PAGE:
He wasn't transforming our songs so much as he was challenging them to go further. It was organized chaos vs. chaos, and that really appealed to us; we felt we really found someone who understood what we were doing. So the songs just built and built over time. He's an exceptional human being and equally exceptional artist.
I know that you all have always worked very hands-on with your albums, so how important was it for you all to remain in control of production, recording and engineering? It's massively important for us to be happy and have total creative control. We're four people with really dominant energies. It's like there are four lead singers generally. There's never really been a lot of room for another person or mind, so anyone coming in from outside has to be quite gentle and invisible -- transparent, really.
And we didn't realize what Flood was doing because it felt like he was integrated. He works it in this phantom-like way that's very gentle. He's very real and organic, so it felt like he was an extension of the band.
One thing that's been said a lot, and I've noticed myself, is that this album is heavily influenced by hip-hop and the like. How did that influence come into play? Something like that just happens naturally -- it's not something that we really discussed. I listen to a lot of Steely Dan and The Carpenters, and that just naturally comes through in my music. Everyone brings their constellation of influences, whether or not they wear it on their sleeve. There's just a dominant sound that kind of happens naturally when we all are on the same page.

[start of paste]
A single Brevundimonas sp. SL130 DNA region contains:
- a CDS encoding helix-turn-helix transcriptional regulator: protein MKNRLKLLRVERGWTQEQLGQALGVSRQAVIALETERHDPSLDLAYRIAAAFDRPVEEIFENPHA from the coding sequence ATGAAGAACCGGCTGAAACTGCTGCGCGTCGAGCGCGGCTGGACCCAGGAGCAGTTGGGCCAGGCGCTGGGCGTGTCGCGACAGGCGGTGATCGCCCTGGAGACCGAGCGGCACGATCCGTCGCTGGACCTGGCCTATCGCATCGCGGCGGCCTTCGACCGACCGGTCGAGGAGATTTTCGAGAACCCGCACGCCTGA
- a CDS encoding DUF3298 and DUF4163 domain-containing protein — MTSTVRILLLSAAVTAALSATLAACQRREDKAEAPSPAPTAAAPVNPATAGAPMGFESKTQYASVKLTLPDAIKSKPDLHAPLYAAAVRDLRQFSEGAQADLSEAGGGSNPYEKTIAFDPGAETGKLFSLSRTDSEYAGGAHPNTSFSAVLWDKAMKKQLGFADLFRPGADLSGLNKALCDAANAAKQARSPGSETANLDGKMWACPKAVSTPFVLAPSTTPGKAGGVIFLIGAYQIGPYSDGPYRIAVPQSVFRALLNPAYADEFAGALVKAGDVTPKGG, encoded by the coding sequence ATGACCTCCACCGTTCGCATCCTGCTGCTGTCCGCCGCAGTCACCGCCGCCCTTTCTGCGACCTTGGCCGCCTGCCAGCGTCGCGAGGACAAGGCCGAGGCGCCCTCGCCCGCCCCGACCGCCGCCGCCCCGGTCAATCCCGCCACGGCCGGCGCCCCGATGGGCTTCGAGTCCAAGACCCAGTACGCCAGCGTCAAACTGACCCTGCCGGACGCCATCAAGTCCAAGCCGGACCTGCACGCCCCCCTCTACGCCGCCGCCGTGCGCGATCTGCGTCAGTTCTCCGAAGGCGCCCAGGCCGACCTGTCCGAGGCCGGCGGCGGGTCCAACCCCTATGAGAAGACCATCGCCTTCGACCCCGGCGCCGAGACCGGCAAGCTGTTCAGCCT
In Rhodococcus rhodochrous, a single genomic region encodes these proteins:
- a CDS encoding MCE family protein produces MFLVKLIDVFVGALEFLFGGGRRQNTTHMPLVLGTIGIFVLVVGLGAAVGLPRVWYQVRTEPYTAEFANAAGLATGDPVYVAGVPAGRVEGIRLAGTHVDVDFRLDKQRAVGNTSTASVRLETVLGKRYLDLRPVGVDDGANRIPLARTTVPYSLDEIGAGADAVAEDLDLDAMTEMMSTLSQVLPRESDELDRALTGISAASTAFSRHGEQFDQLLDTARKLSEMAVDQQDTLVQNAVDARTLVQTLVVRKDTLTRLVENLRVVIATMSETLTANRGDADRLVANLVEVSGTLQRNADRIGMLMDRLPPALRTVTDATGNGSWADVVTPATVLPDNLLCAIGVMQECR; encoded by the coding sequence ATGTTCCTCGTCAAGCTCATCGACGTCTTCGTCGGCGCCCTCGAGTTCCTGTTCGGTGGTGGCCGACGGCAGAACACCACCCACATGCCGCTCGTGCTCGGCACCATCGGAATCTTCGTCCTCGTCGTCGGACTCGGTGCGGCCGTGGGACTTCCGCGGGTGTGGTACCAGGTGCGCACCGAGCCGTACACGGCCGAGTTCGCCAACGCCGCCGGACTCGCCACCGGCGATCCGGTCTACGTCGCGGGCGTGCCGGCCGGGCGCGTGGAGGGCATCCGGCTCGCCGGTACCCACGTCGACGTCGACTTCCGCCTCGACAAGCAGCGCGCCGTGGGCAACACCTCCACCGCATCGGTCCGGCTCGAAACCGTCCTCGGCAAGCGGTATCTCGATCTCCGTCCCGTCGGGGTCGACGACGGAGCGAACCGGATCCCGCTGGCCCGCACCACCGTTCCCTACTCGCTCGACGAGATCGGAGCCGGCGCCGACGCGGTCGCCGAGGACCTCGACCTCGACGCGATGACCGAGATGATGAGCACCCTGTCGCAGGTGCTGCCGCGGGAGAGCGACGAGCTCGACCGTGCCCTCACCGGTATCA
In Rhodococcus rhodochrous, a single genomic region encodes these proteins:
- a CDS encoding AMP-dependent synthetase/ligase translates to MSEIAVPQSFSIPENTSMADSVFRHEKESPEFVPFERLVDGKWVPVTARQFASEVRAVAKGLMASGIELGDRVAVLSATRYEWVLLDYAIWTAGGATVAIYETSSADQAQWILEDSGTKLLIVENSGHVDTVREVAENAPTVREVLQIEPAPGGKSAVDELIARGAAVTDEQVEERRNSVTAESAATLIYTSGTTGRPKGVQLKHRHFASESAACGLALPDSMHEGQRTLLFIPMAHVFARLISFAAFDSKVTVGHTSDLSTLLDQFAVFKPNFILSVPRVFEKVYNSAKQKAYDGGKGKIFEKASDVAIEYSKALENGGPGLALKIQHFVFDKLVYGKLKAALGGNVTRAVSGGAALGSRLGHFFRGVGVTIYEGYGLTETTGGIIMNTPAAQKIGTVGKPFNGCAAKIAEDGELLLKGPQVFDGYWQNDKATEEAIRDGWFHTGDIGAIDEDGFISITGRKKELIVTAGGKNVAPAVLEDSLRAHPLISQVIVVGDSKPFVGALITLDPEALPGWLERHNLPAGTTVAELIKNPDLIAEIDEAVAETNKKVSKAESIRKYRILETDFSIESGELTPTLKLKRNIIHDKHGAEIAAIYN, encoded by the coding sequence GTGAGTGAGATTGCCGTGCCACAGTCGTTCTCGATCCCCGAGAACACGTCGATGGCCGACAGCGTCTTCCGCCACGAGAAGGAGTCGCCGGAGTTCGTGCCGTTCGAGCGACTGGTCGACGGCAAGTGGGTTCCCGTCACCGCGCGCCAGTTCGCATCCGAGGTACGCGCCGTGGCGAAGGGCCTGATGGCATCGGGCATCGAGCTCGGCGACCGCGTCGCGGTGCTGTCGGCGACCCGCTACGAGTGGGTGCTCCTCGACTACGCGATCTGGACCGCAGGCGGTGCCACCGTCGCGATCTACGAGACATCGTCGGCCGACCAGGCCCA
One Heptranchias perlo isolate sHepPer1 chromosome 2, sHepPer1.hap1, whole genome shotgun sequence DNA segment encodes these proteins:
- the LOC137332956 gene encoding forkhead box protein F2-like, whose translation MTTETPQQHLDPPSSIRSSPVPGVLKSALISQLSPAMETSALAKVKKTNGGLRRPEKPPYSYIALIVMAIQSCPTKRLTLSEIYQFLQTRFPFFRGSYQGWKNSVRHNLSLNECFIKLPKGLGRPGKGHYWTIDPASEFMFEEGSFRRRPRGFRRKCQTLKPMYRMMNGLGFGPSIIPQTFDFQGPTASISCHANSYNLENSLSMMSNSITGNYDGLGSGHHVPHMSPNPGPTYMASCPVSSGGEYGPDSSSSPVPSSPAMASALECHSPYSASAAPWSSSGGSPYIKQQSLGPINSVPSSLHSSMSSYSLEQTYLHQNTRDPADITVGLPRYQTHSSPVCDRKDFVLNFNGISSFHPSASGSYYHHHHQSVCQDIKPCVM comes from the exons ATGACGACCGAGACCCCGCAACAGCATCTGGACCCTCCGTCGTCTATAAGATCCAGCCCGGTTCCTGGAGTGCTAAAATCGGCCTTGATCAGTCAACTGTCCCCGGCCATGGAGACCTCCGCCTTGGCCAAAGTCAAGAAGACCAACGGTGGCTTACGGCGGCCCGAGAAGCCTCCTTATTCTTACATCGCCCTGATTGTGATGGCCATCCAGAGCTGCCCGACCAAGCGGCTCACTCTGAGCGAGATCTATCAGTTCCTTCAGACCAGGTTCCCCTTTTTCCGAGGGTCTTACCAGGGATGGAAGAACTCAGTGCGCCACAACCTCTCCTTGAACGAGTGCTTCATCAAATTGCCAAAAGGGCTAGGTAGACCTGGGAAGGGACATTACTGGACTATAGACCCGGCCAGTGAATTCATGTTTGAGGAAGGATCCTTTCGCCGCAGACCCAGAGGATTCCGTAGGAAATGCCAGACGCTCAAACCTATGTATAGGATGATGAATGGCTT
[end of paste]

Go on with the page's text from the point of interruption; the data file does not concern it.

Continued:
I know that making music isn't something you do with the mindset that you want to climb the charts, but how does it feel seeing Warpaint being featured in the Top 50 of Billboard's Top 200, as well as making it in the Top 10 of the Alternative charts? It's a massive affirmation and a big surprise, because we don't make Billboard music by any means. We definitely run on different intentions, so it's not something that's discussed with our label. That said, it's so nice to see that it has its own momentum, and someone -- a group of people -- feel that we achieved what we feel we achieved.
So how do you feel with the album now that it's complete and out there in the world? I'm really happy with the way that it is. You can't put your entire soul into everything you do; you have to approach it for what it is. It really helps me to approach each album as a snapshot of time that we had together. But I'm really proud of all the things we said we wished we'd achieve, because we did.
Warpaint plays at Fitzgerald's, 2706 White Oak, Thursday evening with special guest James Supercave. Doors open at 8 p.m.; all ages.